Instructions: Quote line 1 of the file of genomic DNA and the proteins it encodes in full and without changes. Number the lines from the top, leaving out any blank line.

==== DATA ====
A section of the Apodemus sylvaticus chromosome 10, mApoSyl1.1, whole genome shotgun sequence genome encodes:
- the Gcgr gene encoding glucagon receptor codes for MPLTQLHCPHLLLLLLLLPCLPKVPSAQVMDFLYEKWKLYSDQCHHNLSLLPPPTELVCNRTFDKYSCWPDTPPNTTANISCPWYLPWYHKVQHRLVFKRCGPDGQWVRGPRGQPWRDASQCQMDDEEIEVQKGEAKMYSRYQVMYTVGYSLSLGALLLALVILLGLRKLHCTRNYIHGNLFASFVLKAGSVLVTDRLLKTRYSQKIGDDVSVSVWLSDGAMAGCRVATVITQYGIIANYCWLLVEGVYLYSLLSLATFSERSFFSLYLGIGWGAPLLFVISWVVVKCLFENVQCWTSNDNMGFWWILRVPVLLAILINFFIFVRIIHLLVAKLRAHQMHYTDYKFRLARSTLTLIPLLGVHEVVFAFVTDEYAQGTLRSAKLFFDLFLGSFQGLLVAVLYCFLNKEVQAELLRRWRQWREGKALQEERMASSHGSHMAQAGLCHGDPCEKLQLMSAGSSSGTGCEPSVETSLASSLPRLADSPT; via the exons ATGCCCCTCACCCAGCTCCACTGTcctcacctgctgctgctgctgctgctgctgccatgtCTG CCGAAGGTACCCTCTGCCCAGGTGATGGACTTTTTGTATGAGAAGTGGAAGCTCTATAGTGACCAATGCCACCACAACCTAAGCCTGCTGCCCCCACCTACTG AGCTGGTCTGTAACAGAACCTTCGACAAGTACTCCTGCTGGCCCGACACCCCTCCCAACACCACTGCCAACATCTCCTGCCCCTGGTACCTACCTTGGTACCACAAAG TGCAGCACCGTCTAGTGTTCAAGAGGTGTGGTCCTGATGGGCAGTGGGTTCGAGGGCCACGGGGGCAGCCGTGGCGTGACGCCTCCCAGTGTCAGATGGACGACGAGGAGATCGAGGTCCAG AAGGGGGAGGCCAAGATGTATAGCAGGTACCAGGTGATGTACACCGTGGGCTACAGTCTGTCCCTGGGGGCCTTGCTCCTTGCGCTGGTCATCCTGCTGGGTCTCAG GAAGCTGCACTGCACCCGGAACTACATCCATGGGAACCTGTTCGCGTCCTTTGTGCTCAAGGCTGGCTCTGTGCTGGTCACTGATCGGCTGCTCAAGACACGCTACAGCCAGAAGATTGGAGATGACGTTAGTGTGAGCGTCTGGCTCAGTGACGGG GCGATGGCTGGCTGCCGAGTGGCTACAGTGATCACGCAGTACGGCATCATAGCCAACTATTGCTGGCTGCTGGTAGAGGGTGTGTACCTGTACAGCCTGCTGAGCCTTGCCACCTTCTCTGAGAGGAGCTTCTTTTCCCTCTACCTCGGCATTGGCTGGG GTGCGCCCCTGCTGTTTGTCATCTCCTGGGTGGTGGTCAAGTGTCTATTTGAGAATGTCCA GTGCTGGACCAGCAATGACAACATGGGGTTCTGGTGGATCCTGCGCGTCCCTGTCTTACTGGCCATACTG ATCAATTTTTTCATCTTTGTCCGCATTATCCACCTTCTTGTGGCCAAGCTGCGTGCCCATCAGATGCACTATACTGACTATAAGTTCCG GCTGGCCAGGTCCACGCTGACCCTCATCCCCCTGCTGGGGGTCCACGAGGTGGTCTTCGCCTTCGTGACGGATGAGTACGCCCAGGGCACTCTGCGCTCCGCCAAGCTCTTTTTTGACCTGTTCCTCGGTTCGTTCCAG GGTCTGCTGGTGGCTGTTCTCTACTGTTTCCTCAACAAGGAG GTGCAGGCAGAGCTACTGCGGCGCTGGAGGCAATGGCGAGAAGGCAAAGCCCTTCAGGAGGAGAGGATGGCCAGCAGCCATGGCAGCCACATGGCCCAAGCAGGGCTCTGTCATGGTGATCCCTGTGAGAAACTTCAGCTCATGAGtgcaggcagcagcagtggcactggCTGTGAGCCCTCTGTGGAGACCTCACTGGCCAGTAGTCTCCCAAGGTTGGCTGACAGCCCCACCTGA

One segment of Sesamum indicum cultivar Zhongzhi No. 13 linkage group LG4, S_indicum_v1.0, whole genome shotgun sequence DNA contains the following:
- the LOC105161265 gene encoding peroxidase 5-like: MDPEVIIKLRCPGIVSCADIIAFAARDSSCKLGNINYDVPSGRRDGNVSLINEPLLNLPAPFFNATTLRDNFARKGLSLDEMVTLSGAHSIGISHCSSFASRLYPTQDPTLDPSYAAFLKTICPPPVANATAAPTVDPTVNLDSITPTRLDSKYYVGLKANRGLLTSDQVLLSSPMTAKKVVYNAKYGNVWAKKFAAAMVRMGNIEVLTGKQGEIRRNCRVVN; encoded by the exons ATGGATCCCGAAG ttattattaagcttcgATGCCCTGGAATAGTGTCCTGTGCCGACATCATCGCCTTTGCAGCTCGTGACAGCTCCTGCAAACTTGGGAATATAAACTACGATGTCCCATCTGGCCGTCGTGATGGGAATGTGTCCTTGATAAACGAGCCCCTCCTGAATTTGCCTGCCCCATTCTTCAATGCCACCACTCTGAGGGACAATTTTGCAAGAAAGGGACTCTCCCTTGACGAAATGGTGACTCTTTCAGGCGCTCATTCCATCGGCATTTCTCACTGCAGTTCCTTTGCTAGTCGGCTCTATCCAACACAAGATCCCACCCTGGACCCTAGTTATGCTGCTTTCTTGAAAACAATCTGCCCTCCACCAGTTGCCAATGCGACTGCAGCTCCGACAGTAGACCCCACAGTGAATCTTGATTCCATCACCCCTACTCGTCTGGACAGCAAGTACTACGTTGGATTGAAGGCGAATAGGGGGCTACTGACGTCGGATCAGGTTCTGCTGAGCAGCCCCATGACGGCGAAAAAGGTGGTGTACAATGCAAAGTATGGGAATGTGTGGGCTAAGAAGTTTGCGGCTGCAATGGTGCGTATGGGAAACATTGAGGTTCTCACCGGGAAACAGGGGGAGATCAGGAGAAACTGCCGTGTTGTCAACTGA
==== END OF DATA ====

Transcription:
A section of the Apodemus sylvaticus chromosome 10, mApoSyl1.1, whole genome shotgun sequence genome encodes: